As India imposed one of the world’s strictest lockdowns a year ago, ordering 1.34 billion people to stay at home for months, thousands of migrant workers scrambled to return to their native villages. Walking along highways or railway tracks, or packed like cattle into trucks and vans, their images on TV and in newspapers shook the nation’s collective conscience.
At least 2.6 million migrant workers – the people who keep the wheels of India’s informal economy turning — were stranded across the country, according to the Chief Labor Commissioner’s Office. At least 1 million returned home during the COVID-19 crisis.
Despite these staggering numbers, however, this sizable demographic is missing from the country’s official data, depriving it of access to state-run social protection programs, welfare schemes, and even basic human rights. As most of these schemes are linked to the place of origin of the migrants, these workers find it tough to take advantage of their benefits when they migrate to other towns. Worse, being diverse and disaggregated, exploitation of this disenfranchised group is also rampant by unscrupulous employers.
These facts were glaringly highlighted at the height of the pandemic when the government’s outreach to the poor, to provide them with food and shelter, was hobbled by the paucity of personal information about them. Such was the ignorance that when Minister of State for Labor and Employment Santosh Gangwar was asked in parliament how the government had helped the migrant laborers during the lockdown, his riposte was startling: “Data was not available on this.” When further pressed to answer if thousands of migrant laborers had died during lockdown, the minister said, “No such data is available.”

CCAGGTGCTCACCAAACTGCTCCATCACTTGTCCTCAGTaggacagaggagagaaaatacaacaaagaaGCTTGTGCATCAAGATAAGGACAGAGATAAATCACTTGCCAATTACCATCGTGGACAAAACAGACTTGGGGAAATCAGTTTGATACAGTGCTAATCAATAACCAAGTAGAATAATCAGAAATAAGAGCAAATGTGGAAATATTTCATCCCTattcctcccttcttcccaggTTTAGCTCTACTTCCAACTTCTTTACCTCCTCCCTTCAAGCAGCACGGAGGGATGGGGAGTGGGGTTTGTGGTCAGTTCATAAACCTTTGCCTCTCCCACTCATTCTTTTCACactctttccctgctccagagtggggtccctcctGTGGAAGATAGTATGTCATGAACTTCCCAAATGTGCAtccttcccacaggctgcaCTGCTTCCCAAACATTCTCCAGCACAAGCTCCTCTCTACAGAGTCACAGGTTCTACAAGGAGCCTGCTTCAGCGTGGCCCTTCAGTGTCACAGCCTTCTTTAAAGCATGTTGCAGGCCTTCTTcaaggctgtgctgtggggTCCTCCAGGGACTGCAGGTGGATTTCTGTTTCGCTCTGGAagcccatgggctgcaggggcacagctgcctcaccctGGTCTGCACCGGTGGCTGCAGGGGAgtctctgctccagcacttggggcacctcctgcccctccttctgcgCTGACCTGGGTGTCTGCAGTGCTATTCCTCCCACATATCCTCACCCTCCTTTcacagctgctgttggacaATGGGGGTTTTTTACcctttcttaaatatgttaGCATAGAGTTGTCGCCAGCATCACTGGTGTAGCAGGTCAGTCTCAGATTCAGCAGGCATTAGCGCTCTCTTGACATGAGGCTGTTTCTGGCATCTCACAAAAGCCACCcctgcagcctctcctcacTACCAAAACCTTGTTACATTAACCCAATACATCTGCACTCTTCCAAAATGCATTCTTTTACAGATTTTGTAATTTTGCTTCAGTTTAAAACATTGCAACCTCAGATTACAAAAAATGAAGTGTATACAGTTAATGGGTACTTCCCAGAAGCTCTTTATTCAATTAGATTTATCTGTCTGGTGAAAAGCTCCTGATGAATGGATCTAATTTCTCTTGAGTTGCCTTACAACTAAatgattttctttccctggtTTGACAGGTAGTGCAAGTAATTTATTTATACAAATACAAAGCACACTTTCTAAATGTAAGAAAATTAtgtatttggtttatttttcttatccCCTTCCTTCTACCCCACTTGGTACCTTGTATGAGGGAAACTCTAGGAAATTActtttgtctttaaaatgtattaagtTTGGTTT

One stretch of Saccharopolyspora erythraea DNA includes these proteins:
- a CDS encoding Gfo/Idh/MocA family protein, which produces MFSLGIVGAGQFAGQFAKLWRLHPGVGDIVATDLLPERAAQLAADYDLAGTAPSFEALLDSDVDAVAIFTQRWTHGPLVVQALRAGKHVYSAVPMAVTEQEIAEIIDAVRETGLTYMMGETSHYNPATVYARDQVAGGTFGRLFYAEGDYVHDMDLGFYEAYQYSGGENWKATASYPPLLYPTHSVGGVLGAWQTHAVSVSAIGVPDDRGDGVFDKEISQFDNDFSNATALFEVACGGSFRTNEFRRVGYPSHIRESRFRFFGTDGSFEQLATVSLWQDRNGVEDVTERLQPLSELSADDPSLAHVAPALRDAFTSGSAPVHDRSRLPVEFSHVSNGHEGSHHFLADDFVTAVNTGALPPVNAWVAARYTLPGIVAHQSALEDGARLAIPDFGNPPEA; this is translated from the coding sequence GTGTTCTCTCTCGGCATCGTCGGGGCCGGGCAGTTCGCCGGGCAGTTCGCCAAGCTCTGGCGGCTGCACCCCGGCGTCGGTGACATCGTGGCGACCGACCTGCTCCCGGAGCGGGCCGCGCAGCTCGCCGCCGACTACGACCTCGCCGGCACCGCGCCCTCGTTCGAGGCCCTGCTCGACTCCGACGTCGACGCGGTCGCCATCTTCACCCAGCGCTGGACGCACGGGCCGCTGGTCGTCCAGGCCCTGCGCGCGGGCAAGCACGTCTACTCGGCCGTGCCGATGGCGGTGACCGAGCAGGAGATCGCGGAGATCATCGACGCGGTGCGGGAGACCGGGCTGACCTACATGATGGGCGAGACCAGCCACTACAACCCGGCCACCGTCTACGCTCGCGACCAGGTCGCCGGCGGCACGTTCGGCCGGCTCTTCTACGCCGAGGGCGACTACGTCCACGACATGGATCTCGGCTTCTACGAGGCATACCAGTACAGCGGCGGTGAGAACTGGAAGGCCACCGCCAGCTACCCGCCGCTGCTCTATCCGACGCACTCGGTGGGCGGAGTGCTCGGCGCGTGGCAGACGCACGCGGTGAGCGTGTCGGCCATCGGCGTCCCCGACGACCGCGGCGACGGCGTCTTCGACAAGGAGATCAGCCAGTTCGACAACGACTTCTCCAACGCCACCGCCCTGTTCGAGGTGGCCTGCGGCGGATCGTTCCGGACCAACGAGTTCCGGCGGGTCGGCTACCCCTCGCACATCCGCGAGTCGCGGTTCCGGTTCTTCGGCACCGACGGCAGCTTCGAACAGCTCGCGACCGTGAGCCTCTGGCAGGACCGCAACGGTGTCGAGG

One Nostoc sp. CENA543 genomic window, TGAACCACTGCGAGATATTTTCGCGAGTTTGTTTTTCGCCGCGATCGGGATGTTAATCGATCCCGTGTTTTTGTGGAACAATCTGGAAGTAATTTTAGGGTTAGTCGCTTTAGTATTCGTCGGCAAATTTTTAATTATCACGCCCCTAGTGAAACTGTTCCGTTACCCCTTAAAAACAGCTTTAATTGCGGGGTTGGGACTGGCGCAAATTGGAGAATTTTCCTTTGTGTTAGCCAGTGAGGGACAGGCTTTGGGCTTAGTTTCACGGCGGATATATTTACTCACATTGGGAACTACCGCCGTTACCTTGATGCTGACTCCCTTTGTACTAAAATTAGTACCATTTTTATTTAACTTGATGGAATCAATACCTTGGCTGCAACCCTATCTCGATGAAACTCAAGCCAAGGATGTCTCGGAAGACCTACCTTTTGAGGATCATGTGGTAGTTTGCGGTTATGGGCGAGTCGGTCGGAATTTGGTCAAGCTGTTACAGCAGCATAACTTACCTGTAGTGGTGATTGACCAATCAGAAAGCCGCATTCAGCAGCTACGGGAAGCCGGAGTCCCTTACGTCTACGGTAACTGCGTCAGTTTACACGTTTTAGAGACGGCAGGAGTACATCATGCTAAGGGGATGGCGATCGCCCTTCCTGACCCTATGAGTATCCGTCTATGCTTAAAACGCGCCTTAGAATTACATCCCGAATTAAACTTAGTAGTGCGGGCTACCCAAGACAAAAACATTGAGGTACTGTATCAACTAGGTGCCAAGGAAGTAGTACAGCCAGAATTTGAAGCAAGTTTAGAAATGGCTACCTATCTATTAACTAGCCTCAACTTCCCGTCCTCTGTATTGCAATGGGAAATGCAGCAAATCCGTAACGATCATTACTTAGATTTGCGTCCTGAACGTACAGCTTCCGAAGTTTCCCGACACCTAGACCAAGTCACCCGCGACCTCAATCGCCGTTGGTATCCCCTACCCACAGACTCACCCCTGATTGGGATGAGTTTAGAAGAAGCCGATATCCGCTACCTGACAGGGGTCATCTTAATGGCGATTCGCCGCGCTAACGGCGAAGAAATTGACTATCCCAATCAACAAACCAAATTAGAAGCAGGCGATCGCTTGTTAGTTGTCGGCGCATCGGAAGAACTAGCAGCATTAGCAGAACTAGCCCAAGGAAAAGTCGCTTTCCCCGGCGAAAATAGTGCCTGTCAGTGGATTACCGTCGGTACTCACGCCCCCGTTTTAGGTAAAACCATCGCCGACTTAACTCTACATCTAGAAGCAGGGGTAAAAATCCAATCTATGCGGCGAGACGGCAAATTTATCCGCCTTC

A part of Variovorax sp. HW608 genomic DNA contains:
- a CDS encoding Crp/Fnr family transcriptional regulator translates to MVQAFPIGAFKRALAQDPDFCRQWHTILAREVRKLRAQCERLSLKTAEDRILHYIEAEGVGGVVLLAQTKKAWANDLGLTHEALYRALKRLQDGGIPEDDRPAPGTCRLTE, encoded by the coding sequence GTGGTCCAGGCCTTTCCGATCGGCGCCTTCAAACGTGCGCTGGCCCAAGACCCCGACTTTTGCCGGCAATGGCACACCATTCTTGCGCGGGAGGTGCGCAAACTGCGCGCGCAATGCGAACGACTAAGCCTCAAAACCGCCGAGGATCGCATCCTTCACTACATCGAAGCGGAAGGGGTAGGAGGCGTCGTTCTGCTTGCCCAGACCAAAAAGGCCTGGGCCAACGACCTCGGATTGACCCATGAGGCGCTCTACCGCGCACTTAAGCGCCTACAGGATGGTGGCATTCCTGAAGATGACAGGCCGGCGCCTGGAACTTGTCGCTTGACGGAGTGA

Such a lack of empathy to the unprecedented humanitarian crisis elicited sharp criticism from humanitarian organizations. They pointed out that most internal migrants are denied basic rights because internal migration is not a priority in the government’s policy and practice.
A report, jointly published by the International Labor Organization, Aajeevika Bureau and the Centre for Migration and Inclusive Development (CMID) in December 2020, urgently called for the Indian government to develop an inclusive policy framework to mitigate the vulnerabilities faced by internal migrants who enter informal arrangements to work due to the absence of reliable estimates on them.
Another recent report, “Migration in South Asia: Poverty and Vulnerability,” slammed the Indian government’s tardy treatment of the country’s internal migrants. The 165-page report from the South Asia Alliance for Poverty Eradication studied internal and external migration trends across India, Nepal, Sri Lanka, Pakistan, Bhutan, Bangladesh, and the Maldives. “The worst response of the state responses has been to the internal migrants. They are stateless without losing the state’s legal recognition. They are either climate refugees within their countries or displaced persons without any protection from the end of the state. They are human entities meant for profiteering by others,” the report said.
The report also pointed out that although India has been implementing a series of pro-poor entitlement policies, interstate migrants are deprived of access to those policies, as they are not portable across state borders.
An ILO study has further revealed that 95 percent of India’s internal migrants lost all their means of livelihood during the lockdown and only 7 percent benefited from the efforts to revive their livelihoods through the state-run MGNREGA program for employment for the poor. The organization has urgently called for an inclusive policy framework to help internal migrants who face exploitation from employers due to their informal work arrangements.
Such pressure seems to have finally nudged the Indian government into action. The NITI Aayog, the government’s policy think tank, recently launched an umbrella policy framework, the National Action Plan for Migrant Workers, prepared by a subgroup of members from various ministries, subject experts, and civil society organizations.